Apr 26

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The Kūṭadanta Sutta, Dīgha Nikāya – Prof. T.W. Rhys Davids

On True Sacrifice – A Discourse from the Dīgha Nikāya

Whoever put this Sutta together must have been deeply imbued with a spirit of subtle irony that plays no less a part in the Suttas than it does in so many of the Jātakas. I have already called attention to the great importance of the right understanding of early Buddhist teaching, of a constant appreciation of this sort of subtle humour. Hitherto, it has been (so far as I am aware) entirely overlooked in the Suttas. Every one recognizes it in the Jātaka tales, though. The humour is not at all intended to raise a laugh, scarcely even a smile.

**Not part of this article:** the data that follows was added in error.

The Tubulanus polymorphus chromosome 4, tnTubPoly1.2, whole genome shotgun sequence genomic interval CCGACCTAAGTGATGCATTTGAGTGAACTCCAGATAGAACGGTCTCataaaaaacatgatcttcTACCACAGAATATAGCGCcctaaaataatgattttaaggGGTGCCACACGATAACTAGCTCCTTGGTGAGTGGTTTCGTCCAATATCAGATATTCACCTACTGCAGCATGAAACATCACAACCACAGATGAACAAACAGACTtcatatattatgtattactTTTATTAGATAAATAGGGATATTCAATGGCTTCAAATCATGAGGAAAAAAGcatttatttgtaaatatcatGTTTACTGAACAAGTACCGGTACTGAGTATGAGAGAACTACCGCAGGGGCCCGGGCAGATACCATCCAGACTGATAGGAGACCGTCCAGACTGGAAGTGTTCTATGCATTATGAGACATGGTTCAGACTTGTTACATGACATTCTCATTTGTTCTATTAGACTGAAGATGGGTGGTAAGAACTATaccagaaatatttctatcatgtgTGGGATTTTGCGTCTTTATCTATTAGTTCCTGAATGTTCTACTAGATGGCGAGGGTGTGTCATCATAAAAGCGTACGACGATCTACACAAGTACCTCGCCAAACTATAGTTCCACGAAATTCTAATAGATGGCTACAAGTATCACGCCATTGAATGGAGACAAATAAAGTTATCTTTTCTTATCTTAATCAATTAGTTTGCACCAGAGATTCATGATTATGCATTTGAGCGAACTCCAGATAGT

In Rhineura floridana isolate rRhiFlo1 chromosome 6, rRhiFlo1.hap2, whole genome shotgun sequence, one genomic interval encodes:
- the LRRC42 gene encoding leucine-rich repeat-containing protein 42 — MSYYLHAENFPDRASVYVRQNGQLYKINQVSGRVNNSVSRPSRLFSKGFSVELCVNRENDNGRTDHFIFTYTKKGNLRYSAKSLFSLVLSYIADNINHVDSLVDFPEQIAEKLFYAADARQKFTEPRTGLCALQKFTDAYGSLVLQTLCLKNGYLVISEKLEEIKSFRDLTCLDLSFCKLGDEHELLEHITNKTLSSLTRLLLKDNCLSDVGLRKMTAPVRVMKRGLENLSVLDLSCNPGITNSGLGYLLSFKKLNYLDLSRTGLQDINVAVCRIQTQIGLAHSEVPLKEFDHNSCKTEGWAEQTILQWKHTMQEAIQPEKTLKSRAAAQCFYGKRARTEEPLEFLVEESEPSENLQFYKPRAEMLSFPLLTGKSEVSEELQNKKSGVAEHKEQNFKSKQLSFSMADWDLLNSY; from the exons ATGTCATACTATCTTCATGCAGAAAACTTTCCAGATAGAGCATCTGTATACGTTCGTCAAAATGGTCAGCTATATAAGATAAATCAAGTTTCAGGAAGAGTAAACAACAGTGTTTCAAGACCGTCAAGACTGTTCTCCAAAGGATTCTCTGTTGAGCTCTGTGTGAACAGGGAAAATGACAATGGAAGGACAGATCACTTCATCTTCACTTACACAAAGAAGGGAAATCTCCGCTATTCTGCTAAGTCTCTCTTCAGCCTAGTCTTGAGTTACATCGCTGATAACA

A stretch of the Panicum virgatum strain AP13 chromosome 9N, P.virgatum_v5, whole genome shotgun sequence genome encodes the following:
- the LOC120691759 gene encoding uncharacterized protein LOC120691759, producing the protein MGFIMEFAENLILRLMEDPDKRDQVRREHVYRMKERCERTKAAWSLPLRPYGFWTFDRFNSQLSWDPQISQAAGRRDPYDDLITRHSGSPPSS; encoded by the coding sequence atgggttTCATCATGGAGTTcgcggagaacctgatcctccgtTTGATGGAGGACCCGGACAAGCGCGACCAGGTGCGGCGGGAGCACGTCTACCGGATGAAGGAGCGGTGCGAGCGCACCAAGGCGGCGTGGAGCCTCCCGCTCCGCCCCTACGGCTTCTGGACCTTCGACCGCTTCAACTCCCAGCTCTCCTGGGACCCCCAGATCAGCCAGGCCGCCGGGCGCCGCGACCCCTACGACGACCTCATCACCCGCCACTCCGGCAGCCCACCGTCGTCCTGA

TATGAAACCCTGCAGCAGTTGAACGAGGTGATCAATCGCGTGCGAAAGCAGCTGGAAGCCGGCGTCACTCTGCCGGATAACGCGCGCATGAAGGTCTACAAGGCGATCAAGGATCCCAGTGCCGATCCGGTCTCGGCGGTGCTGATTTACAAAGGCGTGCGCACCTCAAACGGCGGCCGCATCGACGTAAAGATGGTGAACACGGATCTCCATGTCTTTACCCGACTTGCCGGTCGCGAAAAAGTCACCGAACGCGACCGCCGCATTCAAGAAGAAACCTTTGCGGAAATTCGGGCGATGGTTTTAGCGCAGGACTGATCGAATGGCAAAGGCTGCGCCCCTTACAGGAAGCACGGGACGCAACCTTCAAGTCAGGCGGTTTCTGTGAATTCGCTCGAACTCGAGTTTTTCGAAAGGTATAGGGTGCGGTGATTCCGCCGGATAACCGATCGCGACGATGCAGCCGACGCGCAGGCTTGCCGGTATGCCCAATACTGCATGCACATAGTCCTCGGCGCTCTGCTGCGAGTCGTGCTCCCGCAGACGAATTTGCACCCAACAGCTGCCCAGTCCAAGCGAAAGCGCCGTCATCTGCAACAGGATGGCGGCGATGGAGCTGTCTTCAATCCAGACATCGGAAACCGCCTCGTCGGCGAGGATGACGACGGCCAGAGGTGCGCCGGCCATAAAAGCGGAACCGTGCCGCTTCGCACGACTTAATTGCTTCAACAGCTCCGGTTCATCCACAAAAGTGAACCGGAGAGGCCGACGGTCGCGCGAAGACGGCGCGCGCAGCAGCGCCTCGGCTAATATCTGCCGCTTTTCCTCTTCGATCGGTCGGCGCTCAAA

The aroma of it pervades the whole of the exposition. It is none the less delightful because of the very serious earnestness of the narrator. The ethical point at issue, however, is apt to be lost sight of precisely because of that earnestness. And just as a joke may be explained but the point of it spoil in the process, so in the attempt to write about this irony (much more delicate than any joke), one runs great danger of smothering it under the explanatory words. The attempt, nevertheless, must be made.


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